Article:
The Census Bureau numbers on income and poverty in 2005, released on Aug. 29, had something for everyone going into the fall election season. Republicans could trumpet the 1.1% increase in real median household income in 2005, the first such gain since 1999, as a sign that the economy is on the right track. Democrats could point to the decline in the real median earnings of full-time male workers, to the lowest level since 1997, as an indication that the labor market is still deteriorating. Optimists could enjoy the teensy decline in the poverty rate, from 12.7% to 12.6%, while pessimists could fret about greater income inequality. And pro- and anti-immigrant advocates could argue over the fact that all the income gains came from foreign-born households, while the native-born were treading water.
The week's more recent statistics were mixed, too. Unemployment claims held at a low level, a good sign. But consumers waxed gloomier than expected, and new-home sales sagged. The dismal science consensus: Slower growth ahead, but no recession.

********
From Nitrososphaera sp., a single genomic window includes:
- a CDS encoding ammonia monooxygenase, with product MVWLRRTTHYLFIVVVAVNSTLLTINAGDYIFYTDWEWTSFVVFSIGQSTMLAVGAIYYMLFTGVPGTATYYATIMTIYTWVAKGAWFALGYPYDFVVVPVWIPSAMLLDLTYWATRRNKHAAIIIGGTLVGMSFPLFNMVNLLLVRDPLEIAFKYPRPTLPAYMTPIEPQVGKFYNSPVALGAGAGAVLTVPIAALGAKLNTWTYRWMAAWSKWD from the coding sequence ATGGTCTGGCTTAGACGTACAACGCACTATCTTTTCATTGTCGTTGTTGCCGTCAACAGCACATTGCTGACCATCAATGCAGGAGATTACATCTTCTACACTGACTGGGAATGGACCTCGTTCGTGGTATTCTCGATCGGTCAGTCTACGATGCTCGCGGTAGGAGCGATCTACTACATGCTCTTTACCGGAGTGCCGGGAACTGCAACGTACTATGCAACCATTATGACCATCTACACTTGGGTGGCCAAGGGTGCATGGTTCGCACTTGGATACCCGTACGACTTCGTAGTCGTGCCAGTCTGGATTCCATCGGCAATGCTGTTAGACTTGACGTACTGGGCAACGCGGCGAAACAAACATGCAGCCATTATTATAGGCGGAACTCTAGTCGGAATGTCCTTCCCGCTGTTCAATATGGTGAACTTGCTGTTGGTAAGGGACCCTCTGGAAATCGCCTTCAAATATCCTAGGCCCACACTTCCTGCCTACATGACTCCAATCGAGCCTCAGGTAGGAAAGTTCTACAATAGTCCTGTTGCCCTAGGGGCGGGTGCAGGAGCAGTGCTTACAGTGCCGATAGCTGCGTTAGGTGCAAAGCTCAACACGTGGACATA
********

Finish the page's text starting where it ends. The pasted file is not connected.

Just when it looked like Google (GOOG) and eBay (EBAY) were headed for a battle royal, peace broke out with a major ad deal on Aug. 28. Google will provide Web search advertising on eBay's international sites. The two will also develop click-to-call ads, which let potential buyers click on a link to talk to merchants through their computers. What gives? Pragmatism. EBay needs Google's ad expertise, and Google needs Skype's 100 million Net phone users. But it's an uneasy d?tente: They will continue to scrap over online merchants and payment systems.
See "Google and eBay's New Connection"
Just a week after Dell (DELL) announced the largest PC battery recall in history, Apple followed up on Aug. 24 with the second-largest, affecting older notebooks. The culprit was a division of Sony, (SNE) which said the batteries may cause an internal spark that can lead to a fire. Investors yawned at the news, which won't short out Apple (AAPL) earnings, but 1.7 million iBook and PowerBook owners cringed at the hassle of sending away for a replacement. On Aug. 30, Apple signaled a deepening of its ties with Google by naming the search king's CEO, Eric Schmidt, to its board.